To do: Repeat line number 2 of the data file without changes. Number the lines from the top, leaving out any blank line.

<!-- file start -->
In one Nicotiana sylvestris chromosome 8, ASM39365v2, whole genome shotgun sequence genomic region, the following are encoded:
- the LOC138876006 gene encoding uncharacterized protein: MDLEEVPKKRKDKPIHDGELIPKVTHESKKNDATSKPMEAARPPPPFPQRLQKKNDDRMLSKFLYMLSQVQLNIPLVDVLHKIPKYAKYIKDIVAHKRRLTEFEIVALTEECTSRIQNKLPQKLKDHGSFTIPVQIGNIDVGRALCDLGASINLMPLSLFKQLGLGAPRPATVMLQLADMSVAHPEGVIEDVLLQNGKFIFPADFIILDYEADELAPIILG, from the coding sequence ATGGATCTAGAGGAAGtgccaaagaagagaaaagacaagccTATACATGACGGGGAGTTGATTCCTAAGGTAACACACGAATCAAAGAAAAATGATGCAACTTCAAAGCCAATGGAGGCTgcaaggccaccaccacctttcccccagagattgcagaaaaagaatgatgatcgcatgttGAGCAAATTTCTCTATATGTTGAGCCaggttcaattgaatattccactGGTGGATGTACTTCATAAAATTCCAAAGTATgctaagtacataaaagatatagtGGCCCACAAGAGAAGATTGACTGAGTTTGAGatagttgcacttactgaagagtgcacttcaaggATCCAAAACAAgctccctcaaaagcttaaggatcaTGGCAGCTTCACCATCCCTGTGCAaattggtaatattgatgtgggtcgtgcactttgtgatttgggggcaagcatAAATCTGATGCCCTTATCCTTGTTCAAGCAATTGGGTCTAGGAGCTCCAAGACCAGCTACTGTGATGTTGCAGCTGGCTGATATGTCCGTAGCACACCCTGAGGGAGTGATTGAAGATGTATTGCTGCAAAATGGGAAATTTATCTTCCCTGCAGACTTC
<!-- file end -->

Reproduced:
- the LOC138876006 gene encoding uncharacterized protein: MDLEEVPKKRKDKPIHDGELIPKVTHESKKNDATSKPMEAARPPPPFPQRLQKKNDDRMLSKFLYMLSQVQLNIPLVDVLHKIPKYAKYIKDIVAHKRRLTEFEIVALTEECTSRIQNKLPQKLKDHGSFTIPVQIGNIDVGRALCDLGASINLMPLSLFKQLGLGAPRPATVMLQLADMSVAHPEGVIEDVLLQNGKFIFPADFIILDYEADELAPIILG, from the coding sequence ATGGATCTAGAGGAAGtgccaaagaagagaaaagacaagccTATACATGACGGGGAGTTGATTCCTAAGGTAACACACGAATCAAAGAAAAATGATGCAACTTCAAAGCCAATGGAGGCTgcaaggccaccaccacctttcccccagagattgcagaaaaagaatgatgatcgcatgttGAGCAAATTTCTCTATATGTTGAGCCaggttcaattgaatattccactGGTGGATGTACTTCATAAAATTCCAAAGTATgctaagtacataaaagatatagtGGCCCACAAGAGAAGATTGACTGAGTTTGAGatagttgcacttactgaagagtgcacttcaaggATCCAAAACAAgctccctcaaaagcttaaggatcaTGGCAGCTTCACCATCCCTGTGCAaattggtaatattgatgtgggtcgtgcactttgtgatttgggggcaagcatAAATCTGATGCCCTTATCCTTGTTCAAGCAATTGGGTCTAGGAGCTCCAAGACCAGCTACTGTGATGTTGCAGCTGGCTGATATGTCCGTAGCACACCCTGAGGGAGTGATTGAAGATGTATTGCTGCAAAATGGGAAATTTATCTTCCCTGCAGACTTC